Ethical Traveler: Burma
Much of the revenue from tourism in post-junta Burma still goes to the government and its supporters that financed military rule. So spending money as a visitor in the country is a constant ethical conundrum.
When I visited Burma with friends in March 2012, we wanted to see that our money made it into the hands of the right people – those entrepreneurs whose wealth was not tethered to the junta. Because Burma is a geographically large country, we spent most of our money on travel between popular destinations such as Yangon, Bagan and Inle Lake. Flying from place to place though was out of the question – although three of the four airlines in Burma are private, they are widely recognized as government-owned.
Spending 12 hours on an un-air-conditioned, 60s-era Japanese bus on the haphazardly constructed roads of Burma has its discomforts, but they are minor and temporary. The consequences of 40 years of military rule are not, and so watching your money pass from one clean hand to the next, rather than being snatched up by the shadows, is worth a half-day’s ride on a hand-me-down.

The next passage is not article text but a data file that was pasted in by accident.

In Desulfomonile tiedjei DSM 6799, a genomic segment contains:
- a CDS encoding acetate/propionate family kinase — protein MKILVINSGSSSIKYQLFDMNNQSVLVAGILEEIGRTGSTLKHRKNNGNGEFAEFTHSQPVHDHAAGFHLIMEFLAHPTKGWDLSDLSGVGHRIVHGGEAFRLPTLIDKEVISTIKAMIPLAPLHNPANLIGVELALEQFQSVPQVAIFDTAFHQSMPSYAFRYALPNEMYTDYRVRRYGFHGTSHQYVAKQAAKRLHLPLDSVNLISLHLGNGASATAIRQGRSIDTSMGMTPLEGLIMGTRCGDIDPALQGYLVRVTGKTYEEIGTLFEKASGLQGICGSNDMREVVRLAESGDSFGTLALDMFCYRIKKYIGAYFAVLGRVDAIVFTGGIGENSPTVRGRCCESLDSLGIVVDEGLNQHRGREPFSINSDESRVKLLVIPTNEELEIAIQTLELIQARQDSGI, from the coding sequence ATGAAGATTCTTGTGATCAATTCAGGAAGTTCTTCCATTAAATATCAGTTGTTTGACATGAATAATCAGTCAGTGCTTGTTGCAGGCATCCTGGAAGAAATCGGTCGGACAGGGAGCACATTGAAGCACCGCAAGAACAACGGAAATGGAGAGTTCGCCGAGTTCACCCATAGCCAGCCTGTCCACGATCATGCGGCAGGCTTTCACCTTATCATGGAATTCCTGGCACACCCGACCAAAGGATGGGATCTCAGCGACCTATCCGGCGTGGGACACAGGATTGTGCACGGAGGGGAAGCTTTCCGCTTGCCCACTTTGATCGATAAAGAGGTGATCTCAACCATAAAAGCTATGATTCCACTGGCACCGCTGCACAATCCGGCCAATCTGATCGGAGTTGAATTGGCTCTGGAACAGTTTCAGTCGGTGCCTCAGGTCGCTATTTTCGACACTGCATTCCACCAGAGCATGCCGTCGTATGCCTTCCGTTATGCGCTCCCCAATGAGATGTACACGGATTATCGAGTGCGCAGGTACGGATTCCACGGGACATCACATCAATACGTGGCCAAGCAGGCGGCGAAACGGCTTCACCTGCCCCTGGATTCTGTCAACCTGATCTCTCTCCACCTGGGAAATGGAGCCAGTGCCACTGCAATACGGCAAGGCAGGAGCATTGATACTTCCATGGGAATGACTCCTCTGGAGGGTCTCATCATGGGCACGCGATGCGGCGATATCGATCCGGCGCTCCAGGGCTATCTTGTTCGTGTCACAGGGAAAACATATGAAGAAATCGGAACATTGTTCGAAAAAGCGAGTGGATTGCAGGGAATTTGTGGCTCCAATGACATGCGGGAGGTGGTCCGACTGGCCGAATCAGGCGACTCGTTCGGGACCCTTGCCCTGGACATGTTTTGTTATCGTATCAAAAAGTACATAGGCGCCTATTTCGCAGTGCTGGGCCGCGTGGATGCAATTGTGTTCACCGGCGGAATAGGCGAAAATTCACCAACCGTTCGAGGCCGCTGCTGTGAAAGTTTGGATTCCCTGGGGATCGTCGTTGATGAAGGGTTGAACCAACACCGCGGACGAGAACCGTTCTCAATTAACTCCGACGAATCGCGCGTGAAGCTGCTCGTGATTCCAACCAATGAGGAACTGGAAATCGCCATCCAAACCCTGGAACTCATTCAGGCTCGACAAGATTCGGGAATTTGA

The team over at Ethical Traveler understands the complexities of traveling in Burma. Check out this dispatch from a fellow traveler here. -Audrey McGlinchy